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    marinetales October 26, 2020
    The WNA mark ( Winter North Atlantic mark) is required by the ships lesser than 100 mtrs in length trading in North Atlantic Ocean during the Winter Season. During the first conference on the Loadline convention it was generally agreed that the freeboard of small ships should be especially examined with a view to some increase being made ( in freeboard) . Statistics of ship losses had highlighted the safety problems associated with vessels under 300 ft long and some action was necessary. It was recognized that it was difficult for ships lesser than 100 mtrs ( 328 feet) to (more)
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    marinetales September 7, 2020
    Oil tankers have a lesser freeboard than general cargo ships of the same LBP. They are considered to be safer ships for following reasons- 1. They have much smaller openings on the main deck. 2. They have greater subdivision 3. The cargo of oil has generally more buoyancy than the bulk cargo or general cargo 4. They have more pumps to quickly control the water ones in case of an bilging or flooding incident 5. Cargo oil has a permeability off about 5% compared to grain cargo/bulk cargo which has a permeability of about 50-60% 6. Oil tankers have greater (more)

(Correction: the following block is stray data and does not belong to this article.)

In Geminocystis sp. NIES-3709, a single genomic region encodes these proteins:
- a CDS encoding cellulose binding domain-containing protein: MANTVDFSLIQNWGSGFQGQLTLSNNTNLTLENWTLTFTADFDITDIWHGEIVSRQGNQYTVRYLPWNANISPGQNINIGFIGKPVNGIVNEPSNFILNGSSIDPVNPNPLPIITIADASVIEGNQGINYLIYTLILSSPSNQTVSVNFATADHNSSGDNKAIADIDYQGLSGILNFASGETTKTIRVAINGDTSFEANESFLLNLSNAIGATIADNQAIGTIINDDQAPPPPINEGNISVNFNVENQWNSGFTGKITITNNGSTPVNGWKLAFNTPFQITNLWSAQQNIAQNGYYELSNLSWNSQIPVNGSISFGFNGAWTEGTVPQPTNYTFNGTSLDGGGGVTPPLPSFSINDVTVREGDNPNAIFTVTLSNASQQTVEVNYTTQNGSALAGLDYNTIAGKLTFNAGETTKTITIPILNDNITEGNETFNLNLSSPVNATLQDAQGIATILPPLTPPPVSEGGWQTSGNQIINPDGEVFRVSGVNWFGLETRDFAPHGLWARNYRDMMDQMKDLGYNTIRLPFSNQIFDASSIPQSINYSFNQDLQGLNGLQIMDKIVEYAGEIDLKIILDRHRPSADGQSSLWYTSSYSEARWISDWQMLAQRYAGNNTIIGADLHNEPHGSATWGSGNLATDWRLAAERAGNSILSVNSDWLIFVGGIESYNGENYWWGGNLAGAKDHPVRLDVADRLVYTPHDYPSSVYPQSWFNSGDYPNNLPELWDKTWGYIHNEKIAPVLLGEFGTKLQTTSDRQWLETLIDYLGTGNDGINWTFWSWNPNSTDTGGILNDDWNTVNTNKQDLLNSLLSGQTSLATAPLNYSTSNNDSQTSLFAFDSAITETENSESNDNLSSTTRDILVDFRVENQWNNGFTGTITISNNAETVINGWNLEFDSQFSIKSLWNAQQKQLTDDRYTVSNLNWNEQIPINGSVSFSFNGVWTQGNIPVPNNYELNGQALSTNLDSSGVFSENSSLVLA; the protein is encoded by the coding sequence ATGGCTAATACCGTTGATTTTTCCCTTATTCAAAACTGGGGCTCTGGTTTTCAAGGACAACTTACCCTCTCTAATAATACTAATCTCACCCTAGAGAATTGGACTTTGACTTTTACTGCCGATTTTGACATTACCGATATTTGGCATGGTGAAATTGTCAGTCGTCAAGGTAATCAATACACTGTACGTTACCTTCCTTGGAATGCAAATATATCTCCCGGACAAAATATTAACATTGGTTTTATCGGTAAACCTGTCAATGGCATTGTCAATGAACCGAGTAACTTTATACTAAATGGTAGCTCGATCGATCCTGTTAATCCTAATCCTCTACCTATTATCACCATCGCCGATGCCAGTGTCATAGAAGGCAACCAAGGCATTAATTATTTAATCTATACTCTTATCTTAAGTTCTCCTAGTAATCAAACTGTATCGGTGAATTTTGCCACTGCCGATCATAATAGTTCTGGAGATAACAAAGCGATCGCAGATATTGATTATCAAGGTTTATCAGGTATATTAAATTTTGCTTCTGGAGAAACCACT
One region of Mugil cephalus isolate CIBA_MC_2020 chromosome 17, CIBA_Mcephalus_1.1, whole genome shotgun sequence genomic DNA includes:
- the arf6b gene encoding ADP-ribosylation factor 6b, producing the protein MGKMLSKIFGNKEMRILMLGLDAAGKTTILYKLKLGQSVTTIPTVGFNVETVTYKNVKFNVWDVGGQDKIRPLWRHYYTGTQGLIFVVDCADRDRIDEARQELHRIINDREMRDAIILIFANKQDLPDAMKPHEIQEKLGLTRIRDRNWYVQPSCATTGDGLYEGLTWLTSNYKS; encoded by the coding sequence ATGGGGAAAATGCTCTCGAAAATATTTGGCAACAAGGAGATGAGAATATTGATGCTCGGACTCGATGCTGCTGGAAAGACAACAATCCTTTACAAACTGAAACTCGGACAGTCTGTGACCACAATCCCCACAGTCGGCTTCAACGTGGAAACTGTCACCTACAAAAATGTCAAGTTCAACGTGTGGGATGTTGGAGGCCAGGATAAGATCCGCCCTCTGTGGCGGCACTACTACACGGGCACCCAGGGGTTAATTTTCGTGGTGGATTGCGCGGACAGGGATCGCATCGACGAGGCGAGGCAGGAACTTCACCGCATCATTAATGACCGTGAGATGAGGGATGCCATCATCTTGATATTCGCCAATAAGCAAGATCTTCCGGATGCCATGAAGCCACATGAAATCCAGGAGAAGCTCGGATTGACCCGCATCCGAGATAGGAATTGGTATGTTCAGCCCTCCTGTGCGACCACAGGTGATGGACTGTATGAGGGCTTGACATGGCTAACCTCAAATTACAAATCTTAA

marinetales August 27, 2020
    Lightening holes are used to access the tank in ford/aft/athwartship direction. They also reduce the overall weight of the plates and gives strength to the overall design through the grid structure
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    marinetales August 23, 2020
    The allowable limits of Shearing Force and Bending Moments are the values which the structure of the ship is designed to take. The Ship’s capacity to bear SF and BM depends upon its sectional properties (differs from ship to ship). This capacity of the ship to take sheer and bending moment varies from one longitudinal location to other. These values are stated in the Stability Booklet of the vessel and depends upon the Classification Society Rules which lays down such requirements. The values of SF/BM are in Newton-Metre and is defined on a scale of 0% to 100% on loadicator. (more)